Buddy Guy, Weezer, Vanilla Ice, Rick Springfield; the bands Mint has opened for are all over the musical map.
At each of those shows, the Des Moines band adapted its songs, so if it needed a bluesier sound or something to appeal to fans waiting to hear “Ice Ice Baby,” it could pull it off.
But when it came time to record songs for the band’s debut album, “Chemical,” the group’s members had to figure out what Mint sounded like without the influence of a headlining act.
“We didn’t know what we were,” bassist Brandon Clark said. “We had a lot of pop songs we were trying to morph into things.”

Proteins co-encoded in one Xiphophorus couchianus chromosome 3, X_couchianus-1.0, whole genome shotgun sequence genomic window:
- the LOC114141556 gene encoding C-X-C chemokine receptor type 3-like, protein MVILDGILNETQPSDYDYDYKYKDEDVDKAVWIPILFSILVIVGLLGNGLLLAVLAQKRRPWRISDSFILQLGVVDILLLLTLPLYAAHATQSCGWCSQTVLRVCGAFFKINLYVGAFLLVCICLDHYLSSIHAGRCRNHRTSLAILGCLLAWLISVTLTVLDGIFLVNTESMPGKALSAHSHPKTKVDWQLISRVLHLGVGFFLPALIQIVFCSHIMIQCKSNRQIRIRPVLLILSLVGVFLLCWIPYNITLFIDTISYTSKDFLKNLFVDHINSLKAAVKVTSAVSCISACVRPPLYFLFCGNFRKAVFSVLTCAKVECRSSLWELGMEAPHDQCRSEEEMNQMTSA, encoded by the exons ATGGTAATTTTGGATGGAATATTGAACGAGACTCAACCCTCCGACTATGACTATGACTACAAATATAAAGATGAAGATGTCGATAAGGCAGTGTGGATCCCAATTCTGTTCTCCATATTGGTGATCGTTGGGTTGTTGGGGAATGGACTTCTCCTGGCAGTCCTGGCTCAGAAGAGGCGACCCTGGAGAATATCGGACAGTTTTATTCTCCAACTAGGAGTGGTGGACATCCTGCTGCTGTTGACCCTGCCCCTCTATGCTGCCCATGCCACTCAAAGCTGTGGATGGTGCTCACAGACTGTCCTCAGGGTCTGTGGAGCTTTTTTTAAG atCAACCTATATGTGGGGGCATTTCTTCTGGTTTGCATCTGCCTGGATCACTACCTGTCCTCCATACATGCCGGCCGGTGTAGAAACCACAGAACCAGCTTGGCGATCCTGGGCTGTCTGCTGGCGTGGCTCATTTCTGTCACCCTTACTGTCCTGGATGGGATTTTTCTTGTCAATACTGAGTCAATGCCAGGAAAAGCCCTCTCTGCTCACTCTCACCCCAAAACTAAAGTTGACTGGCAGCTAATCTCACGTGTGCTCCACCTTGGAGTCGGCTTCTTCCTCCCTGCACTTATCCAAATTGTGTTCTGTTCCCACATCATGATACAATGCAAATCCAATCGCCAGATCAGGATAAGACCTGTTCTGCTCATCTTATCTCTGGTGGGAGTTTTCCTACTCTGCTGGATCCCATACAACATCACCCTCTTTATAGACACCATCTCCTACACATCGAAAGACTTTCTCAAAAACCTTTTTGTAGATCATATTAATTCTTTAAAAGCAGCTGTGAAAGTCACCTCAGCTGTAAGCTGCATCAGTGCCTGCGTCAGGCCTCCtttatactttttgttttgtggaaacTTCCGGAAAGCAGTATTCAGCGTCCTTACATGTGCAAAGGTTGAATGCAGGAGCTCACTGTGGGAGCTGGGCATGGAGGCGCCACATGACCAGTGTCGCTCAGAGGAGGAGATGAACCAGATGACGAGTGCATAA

“We found our own sound in the midst of things,” frontman Bradford Johnson said. “Some of it turned into completely different songs. I don’t know if ‘better’ is the right word, but probably.”
Johnson describes Mint’s true sound as “grunge soul pop.” It fuses the members’ love of soul with the heavier guitars of ’90s acts like Nirvana and the pure pop Johnson envisioned when he originally founded Mint as a recording project.